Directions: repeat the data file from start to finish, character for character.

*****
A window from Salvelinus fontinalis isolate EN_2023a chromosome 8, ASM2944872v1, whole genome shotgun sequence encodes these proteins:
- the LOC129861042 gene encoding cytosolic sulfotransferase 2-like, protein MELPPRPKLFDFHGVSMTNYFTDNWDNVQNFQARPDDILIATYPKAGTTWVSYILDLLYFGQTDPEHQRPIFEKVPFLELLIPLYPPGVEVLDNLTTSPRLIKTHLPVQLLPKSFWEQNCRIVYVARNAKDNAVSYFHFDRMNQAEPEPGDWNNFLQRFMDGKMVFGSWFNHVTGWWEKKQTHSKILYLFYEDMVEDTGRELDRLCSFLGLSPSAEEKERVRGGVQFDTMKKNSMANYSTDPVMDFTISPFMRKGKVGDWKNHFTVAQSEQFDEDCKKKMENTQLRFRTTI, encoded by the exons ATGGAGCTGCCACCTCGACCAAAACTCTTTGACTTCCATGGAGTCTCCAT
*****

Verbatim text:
A window from Salvelinus fontinalis isolate EN_2023a chromosome 8, ASM2944872v1, whole genome shotgun sequence encodes these proteins:
- the LOC129861042 gene encoding cytosolic sulfotransferase 2-like, protein MELPPRPKLFDFHGVSMTNYFTDNWDNVQNFQARPDDILIATYPKAGTTWVSYILDLLYFGQTDPEHQRPIFEKVPFLELLIPLYPPGVEVLDNLTTSPRLIKTHLPVQLLPKSFWEQNCRIVYVARNAKDNAVSYFHFDRMNQAEPEPGDWNNFLQRFMDGKMVFGSWFNHVTGWWEKKQTHSKILYLFYEDMVEDTGRELDRLCSFLGLSPSAEEKERVRGGVQFDTMKKNSMANYSTDPVMDFTISPFMRKGKVGDWKNHFTVAQSEQFDEDCKKKMENTQLRFRTTI, encoded by the exons ATGGAGCTGCCACCTCGACCAAAACTCTTTGACTTCCATGGAGTCTCCAT